Babel (2010 game review)…

Babel (2010 game review) after the break…

Babel (2010 game review)…

The history of drawn images and computer gaming share an unlikely parallel: Each started out as crude 2-dimensional depictions of reality. Ancient Egyptian artists were apt to always display the two arms and legs of humans, even when the resulting pose was uncomfortably realistic. Early computer games were also less then gracious with their graphics, with flat pixel squares representing everything from dragons to knights. Even when pixels became small and plentiful enough, computer characters were hardly adept at being displayed in 2.5 dimensions. It wasn’t until holograms and polygons appeared in their respective industries that the third dimension could honestly be conquered.

For the computer gaming industry, though, an entire gaming genre called “side scrolling shooters” and “top-down shooters” would emerge while hardware inventions and software prowess had yet to make our 3D first person shooters practical. These side scrolling shooters, such as “Jumpman!” and “Super Mario Bros.,” existed in an impractical world where two dimensions reigned supreme but depth was forbidden: The world existed on a balance beam with no chance to fall off from either side.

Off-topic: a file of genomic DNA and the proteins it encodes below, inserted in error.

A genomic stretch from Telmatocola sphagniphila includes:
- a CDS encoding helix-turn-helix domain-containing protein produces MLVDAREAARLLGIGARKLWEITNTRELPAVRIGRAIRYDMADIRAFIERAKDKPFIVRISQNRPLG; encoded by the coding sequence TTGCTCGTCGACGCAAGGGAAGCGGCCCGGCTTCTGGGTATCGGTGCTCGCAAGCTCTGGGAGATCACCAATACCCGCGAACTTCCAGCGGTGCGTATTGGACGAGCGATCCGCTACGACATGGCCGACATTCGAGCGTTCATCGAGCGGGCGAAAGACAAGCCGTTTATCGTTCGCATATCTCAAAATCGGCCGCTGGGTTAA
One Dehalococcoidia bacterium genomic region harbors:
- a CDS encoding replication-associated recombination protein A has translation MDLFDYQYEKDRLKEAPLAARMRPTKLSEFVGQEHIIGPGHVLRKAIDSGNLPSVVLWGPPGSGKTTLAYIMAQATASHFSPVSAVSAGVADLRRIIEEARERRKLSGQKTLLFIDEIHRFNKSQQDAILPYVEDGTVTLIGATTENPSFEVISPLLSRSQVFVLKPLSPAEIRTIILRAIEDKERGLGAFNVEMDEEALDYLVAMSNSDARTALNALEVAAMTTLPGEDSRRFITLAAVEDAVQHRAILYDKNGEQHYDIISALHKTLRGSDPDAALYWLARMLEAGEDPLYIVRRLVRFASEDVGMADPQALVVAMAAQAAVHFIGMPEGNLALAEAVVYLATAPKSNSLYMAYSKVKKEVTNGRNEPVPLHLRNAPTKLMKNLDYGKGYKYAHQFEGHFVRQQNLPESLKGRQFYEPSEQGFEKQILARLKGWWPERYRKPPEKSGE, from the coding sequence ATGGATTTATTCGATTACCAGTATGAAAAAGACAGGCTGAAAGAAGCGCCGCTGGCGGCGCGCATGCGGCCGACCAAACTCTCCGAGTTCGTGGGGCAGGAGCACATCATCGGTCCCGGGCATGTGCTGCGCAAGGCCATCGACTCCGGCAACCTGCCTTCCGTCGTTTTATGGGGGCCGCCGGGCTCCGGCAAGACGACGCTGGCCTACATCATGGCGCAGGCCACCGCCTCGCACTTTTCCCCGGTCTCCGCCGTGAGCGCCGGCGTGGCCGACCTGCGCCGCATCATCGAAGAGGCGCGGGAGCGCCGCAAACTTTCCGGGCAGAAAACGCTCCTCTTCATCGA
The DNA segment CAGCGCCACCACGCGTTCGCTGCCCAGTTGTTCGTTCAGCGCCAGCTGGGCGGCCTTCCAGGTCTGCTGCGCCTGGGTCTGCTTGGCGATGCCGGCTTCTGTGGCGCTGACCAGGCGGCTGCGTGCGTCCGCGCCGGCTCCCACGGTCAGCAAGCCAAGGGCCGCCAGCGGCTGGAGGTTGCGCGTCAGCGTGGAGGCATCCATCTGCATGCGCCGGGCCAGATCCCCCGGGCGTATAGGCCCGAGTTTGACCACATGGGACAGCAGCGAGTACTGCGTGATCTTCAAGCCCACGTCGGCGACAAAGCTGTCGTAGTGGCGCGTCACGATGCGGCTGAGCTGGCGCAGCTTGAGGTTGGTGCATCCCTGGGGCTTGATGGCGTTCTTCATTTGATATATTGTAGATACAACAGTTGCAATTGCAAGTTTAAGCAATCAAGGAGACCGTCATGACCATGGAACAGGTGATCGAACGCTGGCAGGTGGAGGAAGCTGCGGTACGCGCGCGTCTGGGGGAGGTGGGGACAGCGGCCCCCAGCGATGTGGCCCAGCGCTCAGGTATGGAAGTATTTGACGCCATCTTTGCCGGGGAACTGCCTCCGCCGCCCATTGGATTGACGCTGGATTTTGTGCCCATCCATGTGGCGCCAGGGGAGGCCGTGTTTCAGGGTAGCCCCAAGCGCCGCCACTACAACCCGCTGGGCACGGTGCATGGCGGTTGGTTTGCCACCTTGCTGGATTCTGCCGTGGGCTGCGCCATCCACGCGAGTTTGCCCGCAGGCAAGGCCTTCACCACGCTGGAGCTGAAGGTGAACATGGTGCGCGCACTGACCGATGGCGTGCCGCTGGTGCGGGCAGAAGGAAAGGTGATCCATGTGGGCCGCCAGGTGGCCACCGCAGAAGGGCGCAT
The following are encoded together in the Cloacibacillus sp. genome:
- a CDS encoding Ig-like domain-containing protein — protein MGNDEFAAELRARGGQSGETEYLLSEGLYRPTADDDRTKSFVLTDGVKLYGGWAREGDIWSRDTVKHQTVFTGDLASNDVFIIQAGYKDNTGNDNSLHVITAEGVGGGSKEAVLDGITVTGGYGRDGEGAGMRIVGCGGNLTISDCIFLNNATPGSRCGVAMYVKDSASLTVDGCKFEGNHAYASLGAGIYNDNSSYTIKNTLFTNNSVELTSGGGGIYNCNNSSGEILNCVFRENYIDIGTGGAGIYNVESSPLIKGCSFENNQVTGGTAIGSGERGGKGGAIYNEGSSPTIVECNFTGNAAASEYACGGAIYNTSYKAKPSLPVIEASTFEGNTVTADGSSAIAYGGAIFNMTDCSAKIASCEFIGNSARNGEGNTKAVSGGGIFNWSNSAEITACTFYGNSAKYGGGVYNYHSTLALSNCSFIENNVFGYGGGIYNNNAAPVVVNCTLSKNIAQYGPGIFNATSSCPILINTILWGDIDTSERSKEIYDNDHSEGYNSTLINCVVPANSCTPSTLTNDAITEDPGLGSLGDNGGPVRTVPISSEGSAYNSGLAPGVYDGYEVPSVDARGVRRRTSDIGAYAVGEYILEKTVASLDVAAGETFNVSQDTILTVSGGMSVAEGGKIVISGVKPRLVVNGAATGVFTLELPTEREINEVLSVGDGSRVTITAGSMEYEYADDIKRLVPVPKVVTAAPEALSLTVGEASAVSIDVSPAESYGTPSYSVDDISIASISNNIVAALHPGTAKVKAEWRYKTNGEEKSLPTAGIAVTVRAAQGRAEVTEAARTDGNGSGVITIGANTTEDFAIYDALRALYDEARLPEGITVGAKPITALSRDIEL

Marrying a third dimension onto a traditional two-dimensional gaming genre should have been an epiphany that even game designing neophytes could imagine. Game designers did seize upon the opportunity of a third dimension for side scrollers: Characters and levels quickly became polygon-laden. A genre called “Third-person shooters” also emerged, popular with the console gaming crowd as a heir apparent to the traditional side scrollers. Both of these types of games, though, failed to be a true successor to side scrollers: Replacing sprites with polygon equivalents in side scrollers didn’t solve the “depth” deficiency in side scrollers, it just made them prettier and third-person shooters, for all intents and purposes, were not side-scrollers anymore but merely first-person shooters with a different camera angle.

Yet it wasn’t until a preview of a game called “Fez” by Polytron Corporation where the third dimension was both introduced both as a realistic element as well as a crucial game play element. In “Fez,” the player is still constrained to a 2-dimension game field but with a twist: The world is actually three dimensions, with a rotation of the world yielding a significantly different two-dimensional game field as a result of how the three-dimensional world is created. It’s a little hard to explain in text, so here’s an example: Look directly at a rectangular box, making sure you see one side of that box and one side only. Then, rotate the box to another side. It’s sort of like the movie making technique of “forced perspective,” where objects far away are made purposely larger or smaller so that, at a certain camera angle, they can be viewed with objects in the foreground to create optical illusions.